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a group of bi- partisian lawmakers outlined a three-tiered plan to avoid automatic tax hikes set to go into effect in january. lawmakers must also lay the groundwork on a basic plan to reduce the federal deficit. the group will begin work on the plan following november's election and have until january to agree on a deal. senators could face some road blocks along the way. senate democrats say they do not agree with extending bush-era tax cuts, while republicans oppose raising tax rates. a shocking stat is out about millionaires getting paid unemployment. according to the congressional research service, nearly 2400 millionaires were paid unemployment in 2009. add to that another 954,000 households earning more than $100,000 also taking home unemployment benefits. the numbers include people who were hired for higher-paying jobs after receiving the government money. in 2011, the senate voted unanimously to end unemployment payments to jobless millionaires. however, it was attached to another bill which is yet to pass in the senate. a bailout for spain is "not imminent." that's according
business. gov romney's central economic plan calls for a 5 billion dollar tax cut, on top of the extension of the bush tax cuts-- that's another trillion dollars and 2 trillion dollars in military spending that the military hasn;t asked for. that's 8 trillion dollars. how we pay for that, reduce the deficit, make the investments we need to make without dumping those costs on the middle class americans is one of the central questions of this campaign. president barack obama and former governor mitt romney adapted to the new format of debate, six segments of 15 minutes each. the next presidential debate is october 16th. mr. romney is expected to hit the airwaves today with a barage of tv ads. according to the new york times, the romney camp has been quietly increasing its ad spend, and could shell out up to $13 million in commericials in swing states. meanwhile, president obama is outpacing mr. romney with tv ads. the times reports it's especially noticeable in flordia, where pro-obama ads outnumber pro-romney ads by nearly 50%. the obama camp is also strategically spending large amounts o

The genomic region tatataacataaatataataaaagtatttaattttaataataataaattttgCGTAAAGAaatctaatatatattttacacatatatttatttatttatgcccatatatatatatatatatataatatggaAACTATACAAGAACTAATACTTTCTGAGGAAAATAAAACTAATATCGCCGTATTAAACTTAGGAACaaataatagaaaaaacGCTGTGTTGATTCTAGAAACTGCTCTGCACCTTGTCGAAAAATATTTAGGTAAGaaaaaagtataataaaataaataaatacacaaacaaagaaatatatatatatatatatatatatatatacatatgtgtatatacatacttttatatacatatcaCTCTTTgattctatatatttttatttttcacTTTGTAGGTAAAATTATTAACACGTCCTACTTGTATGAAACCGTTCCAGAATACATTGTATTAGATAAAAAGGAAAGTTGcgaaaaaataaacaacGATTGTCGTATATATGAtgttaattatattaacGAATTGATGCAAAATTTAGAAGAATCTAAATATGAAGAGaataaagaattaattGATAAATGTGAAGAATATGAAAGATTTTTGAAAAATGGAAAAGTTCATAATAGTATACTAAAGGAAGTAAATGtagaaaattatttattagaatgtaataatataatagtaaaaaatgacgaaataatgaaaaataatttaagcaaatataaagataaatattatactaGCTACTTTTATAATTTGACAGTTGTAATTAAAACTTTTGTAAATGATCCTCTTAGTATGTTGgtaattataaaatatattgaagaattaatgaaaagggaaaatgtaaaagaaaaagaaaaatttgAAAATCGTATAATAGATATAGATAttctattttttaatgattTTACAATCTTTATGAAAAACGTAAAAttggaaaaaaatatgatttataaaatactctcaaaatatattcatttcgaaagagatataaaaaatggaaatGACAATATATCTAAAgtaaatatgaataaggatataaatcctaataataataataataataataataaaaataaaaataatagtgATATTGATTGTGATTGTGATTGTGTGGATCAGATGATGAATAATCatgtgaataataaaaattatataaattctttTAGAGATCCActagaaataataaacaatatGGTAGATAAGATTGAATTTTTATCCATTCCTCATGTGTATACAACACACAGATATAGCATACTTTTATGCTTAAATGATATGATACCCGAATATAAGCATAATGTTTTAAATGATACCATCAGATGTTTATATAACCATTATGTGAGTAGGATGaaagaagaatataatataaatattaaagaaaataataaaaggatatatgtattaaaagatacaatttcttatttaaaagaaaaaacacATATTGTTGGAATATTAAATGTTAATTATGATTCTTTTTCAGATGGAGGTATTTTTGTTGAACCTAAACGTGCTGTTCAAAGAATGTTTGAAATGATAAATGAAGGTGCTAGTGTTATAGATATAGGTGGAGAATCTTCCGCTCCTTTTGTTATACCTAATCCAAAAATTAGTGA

" of expiring tax cuts and spending programs. "right now, it seems as though business doesn't think washington will be that crazy as to let that the fiscal cliff happen. government will solve this and not force the u.s. into recession." as for the presidential campaigning, for all the talk about healthcare costs and tax cuts, only one in five employers surveyed told careerbuilder that the election's outcome would impact their hiring. the rest said it'd have no effect or weren't sure. but retailers plan to use the holidays as an audition for full-time applicants. john challenger says out of 700,000 holiday hires, 25% will see it lead to a full-time position. on the flip side of all this, layoffs are at their lowest levels in a decade. even cutbacks to government payrolls have slowed to 1/8 of what they were a year ago. also from the labor front this morning, navistar is considering closing some factories to get back on track. according to reports, the financiallly troubled truck and engine maker is also cutting its white collar workforce by 800. meanwhile, google says job cuts in its motorola
, the tax break is they don't pay any corporate taxes. so they pass on more of the distribution to the investors. so, the range of yield is anywhere from the mid- 4s to some as high as high 6s. so we run a couple portfolios that have five average 6% yields in master limited partnerships. so, it's a little more gamey. they trade essentially like bbb corporate bonds. but they pay a little bit more than bbb corporate bonds. so it's not for everybody, and it's not for your whole income portfolio. but- > > it's a little bit of a risk. > > yeah. there is more risk. it's in the safer area of your portfolio, but it offers more yield and a little bit more risk than traditional bonds. but for the right person it can be a nice way to enhance your yield. > > do these mlps track what's going on with oil or natural gas? > > not as much. when you think about how they function, essentially, if you own the pipeline, and companies run oil and gas through your pipeline, they're paying tolls. so you're like the tollbooth operator, and you charge them a certain fee every time they go by. so, there's
Search Results 0 to 3 of about 4

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